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The Road Into Libya Clogged With Challenges

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The Road Into Libya Clogged With Challenges

Middle East

The Road Into Libya Clogged With Challenges

The Road Into Libya Clogged With Challenges

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In Libya, the area controlled by Libya leader Moammar Gadhafi is showing the strains caused by NATO's embargo and bombing campaign. The once-prosperous oil-producing country is importing food and even fuel from neighboring Tunisia. NPR's Corey Flintoff reports from western Libya that Gadhafi's government is also cracking down harder on foreign journalists who are covering the situation.

SUSAN STAMBERG, host:

In Libya, the area controlled by Libya leader Moammar Gadhafi is showing the strains caused by NATOs embargo and bombing campaigns. The once prosperous oil-producing country is importing food and even fuel from neighboring Tunisia.

NPRs Corey Flintoff reports from western Libya that Gadhafis government is also cracking down harder on foreign journalists covering the situation there.

COREY FLINTOFF: The main border crossing from Tunisia to Libya is at Ras Adjir, where the highway runs along the southern shore of the Mediterranean.

(Soundbite of conversations)

FLINTOFF: Journalists wait for the bus to Tripoli at a cafe on the Libyan side, and the first thing that greets them is a television set blaring scenes of pro-Gadhafi demonstrations in Libyan towns.

(Soundbite of chanting women)

FLINTOFF: The scenes of demonstrations are interspersed with grisly images of people killed by what the government says were NATO airstrikes.

Outside, the traffic at the border shows signs of shortages.

(Soundbite of vehicles)

FLINTOFF: On the Libyan side, were seeing long lines of empty trucks waiting to cross over into Tunisia. And on the other side, were seeing a trickle of heavily-laden trucks coming from the Tunisian side. Most of them seem to be carrying foodstuffs - sacks of grain and things like that.

Were also seeing signs of the fuel shortages here in Libya. Many of the cars and trucks that weve seen were carrying jugs full of gasoline and diesel fuel. We're also seeing private cars and pickup trucks that are carrying bicycles, sometimes as many as two or three on each vehicle, which apparently people are using because its so difficult to obtain fuel for their cars.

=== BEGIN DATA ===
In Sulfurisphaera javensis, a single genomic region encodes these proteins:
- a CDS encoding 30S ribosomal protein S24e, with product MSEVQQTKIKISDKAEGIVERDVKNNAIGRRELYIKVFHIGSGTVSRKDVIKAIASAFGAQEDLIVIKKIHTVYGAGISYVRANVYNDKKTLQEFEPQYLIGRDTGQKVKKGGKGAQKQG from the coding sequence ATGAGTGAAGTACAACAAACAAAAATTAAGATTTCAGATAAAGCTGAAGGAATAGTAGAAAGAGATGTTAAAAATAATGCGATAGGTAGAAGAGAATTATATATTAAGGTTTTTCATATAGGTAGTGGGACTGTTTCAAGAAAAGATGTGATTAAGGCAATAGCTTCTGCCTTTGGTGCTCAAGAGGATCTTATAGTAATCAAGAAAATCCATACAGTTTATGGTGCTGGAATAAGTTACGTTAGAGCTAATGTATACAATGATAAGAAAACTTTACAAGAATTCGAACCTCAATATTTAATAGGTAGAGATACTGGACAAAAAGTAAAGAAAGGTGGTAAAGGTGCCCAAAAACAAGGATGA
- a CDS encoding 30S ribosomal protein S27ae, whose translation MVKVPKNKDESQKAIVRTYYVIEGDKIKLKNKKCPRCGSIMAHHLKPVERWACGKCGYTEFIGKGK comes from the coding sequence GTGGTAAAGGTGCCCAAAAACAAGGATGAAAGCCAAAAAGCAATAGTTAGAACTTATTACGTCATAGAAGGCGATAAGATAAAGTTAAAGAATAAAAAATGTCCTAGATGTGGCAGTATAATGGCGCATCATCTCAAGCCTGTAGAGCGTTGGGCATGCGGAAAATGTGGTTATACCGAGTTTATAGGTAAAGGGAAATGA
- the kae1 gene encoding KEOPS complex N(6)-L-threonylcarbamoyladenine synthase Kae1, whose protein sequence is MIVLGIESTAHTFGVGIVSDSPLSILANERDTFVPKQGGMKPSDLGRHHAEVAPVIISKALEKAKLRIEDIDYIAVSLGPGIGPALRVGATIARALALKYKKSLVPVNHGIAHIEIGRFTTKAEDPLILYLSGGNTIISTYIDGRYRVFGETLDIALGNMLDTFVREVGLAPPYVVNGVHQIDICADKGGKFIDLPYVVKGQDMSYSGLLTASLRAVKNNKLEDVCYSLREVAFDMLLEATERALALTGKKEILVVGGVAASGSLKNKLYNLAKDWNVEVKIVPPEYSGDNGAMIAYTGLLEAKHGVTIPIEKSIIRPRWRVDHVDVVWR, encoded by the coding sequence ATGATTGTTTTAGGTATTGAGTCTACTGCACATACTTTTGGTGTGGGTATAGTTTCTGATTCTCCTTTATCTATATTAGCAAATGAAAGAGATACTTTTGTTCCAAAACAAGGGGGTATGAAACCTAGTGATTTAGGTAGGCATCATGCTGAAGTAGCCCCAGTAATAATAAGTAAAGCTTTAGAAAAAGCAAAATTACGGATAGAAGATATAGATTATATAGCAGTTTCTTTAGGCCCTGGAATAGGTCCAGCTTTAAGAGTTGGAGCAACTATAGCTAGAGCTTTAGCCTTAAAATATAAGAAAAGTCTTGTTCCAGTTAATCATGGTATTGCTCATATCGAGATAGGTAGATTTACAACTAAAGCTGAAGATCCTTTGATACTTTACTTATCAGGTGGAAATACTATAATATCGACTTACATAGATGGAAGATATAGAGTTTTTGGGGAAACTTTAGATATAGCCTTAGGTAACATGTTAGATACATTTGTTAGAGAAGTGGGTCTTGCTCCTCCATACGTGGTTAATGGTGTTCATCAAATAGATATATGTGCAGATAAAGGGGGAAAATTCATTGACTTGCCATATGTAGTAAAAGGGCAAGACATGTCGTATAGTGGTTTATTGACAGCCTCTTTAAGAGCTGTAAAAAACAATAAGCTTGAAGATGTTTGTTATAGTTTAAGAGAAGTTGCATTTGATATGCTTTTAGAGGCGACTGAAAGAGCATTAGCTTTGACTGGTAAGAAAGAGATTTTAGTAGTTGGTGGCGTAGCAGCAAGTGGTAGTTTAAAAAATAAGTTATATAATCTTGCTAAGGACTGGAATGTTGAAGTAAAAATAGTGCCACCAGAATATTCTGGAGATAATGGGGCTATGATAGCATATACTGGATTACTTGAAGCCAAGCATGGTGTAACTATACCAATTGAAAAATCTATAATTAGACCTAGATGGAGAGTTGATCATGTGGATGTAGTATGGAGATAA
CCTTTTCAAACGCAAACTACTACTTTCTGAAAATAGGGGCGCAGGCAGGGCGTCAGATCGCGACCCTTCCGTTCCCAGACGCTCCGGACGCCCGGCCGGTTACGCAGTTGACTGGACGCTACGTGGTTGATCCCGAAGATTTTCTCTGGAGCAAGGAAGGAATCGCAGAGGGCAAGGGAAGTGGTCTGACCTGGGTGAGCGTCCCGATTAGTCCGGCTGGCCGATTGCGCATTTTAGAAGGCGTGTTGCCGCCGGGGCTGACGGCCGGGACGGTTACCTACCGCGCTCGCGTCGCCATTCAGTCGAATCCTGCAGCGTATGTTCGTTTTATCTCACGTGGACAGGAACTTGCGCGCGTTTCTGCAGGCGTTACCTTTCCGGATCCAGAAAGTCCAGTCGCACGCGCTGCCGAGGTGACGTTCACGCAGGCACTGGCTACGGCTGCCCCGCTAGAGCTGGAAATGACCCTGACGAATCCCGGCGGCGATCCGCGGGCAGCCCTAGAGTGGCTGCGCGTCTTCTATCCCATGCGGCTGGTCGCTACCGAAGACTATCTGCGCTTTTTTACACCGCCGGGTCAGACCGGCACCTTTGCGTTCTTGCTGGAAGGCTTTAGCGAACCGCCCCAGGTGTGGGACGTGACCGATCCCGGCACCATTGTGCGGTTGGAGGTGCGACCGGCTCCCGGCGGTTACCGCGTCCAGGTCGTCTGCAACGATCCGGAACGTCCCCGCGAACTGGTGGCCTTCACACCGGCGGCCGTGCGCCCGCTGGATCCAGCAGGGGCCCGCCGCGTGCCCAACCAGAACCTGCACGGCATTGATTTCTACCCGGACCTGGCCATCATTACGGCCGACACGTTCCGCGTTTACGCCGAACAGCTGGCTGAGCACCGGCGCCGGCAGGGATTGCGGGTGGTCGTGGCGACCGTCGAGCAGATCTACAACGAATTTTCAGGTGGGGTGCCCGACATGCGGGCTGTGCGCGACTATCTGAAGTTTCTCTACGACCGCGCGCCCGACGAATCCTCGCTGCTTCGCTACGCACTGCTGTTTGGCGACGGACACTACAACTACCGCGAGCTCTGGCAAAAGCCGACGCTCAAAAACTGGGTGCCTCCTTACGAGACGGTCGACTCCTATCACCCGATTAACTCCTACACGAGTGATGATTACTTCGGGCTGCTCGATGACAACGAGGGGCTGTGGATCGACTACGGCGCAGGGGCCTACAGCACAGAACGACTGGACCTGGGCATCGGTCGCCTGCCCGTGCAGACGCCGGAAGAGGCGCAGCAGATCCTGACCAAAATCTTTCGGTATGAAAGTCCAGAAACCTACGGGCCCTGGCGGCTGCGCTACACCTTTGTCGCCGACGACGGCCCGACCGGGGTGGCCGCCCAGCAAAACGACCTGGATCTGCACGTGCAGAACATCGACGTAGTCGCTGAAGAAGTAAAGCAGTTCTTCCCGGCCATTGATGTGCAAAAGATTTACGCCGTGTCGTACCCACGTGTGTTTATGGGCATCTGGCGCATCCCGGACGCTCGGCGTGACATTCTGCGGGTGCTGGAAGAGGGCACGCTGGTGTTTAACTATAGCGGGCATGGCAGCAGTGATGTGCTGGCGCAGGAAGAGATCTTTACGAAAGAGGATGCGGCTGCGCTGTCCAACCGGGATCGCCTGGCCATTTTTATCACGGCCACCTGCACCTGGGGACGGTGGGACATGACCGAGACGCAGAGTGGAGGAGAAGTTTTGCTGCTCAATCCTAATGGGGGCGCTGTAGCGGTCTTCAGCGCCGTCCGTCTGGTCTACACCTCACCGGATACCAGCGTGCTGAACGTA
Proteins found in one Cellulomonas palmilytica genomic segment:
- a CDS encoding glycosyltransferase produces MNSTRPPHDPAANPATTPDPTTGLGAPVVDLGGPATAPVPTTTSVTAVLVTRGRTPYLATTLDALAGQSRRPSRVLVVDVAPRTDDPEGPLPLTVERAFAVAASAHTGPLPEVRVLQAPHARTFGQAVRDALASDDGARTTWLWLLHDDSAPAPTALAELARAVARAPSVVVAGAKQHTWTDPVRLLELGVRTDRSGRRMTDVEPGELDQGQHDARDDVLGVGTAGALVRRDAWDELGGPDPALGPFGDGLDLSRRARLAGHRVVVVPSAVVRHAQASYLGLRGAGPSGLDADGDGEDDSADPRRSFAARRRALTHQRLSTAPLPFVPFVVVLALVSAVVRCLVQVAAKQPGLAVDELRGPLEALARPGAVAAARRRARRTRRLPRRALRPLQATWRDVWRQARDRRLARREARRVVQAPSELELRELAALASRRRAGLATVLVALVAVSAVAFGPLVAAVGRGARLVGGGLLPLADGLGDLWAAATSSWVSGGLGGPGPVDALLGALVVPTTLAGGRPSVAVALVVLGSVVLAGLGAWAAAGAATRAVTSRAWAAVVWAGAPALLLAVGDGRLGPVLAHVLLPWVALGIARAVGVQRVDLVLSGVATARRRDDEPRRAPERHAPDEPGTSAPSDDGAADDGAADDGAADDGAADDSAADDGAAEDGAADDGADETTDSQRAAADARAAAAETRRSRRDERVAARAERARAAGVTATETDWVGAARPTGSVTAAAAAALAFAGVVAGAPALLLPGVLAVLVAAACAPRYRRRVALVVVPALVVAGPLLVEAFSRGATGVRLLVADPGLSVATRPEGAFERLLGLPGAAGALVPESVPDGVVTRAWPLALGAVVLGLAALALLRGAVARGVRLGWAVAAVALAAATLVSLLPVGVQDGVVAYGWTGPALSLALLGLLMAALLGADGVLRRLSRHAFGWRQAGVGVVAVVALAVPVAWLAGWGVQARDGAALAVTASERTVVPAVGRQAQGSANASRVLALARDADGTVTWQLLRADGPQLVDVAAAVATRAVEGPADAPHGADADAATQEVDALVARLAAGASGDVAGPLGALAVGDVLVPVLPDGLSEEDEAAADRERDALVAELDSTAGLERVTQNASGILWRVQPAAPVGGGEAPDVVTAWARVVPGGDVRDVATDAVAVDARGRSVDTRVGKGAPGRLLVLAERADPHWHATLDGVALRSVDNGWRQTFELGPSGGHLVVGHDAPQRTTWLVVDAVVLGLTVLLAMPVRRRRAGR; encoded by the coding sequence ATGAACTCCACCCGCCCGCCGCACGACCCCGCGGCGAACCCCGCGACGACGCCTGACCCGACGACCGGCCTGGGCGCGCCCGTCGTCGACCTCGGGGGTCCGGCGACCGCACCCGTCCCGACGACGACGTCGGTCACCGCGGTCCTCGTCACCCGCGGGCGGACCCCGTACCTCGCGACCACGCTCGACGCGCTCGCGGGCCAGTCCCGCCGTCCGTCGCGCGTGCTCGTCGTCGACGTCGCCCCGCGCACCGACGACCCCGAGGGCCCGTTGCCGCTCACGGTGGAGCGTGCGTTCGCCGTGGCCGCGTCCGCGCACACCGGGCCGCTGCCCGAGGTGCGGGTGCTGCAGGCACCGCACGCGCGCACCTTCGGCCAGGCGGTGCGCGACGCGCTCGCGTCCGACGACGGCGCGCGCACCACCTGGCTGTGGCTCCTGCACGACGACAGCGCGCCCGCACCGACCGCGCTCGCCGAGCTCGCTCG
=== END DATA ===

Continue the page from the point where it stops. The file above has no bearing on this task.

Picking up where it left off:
The Libyan governments relations with foreign reporters are also showing signs of stress. Reporters traveling to Tripoli, the Libyan capital, are required to travel on a government bus, presided over by an official who collects their passports.

(Soundbite of conversations)

FLINTOFF: This busload of journalists was only on the road to Tripoli for about 10 minutes, when the official got a phone call ordering him to turn back to the border crossing. It seems there was a problem with someones visa.

(Soundbite of an argument)

FLINTOFF: Veteran BBC correspondent John Simpson was ordered to take his baggage and get off the bus. The official said his visa wasnt in order. Simpson and the other journalists resisted for about an hour, until it became apparent that the bus wasnt going to Tripoli with Simpson on board.

Mr. JOHN SIMPSON (Reporter, BBC): Thank you very much, everybody all the best. But Im sorry to have delayed you...

FLINTOFF: Simpson has reported extensively from Libya, and thinks hes being banned because he gave offense to the Libyan government.

Mr. SIMPSON: Partly the BBC, which has been reporting the kind of things they dont like about internal problems and internal dissention in Tripoli itself. And I think its partly me, because Ive had a long and checkered history with the Libyans. And I think maybe they just have decided they dont want me back, at a time when things are starting to prove a little bit difficult for them.

FLINTOFF: Simpson said he'd stay on the Libyan side of the border and try to negotiate with the government authorities.

(Soundbite of bus)

FLINTOFF: Meanwhile, the bus carries the remaining journalists on the two-and-a-half hour drive to Tripoli, passing through a series of dusty towns where hundreds of cars sit parked outside gas stations, waiting for a chance to get some fuel.

Corey Flintoff, NPR News, Tripoli.

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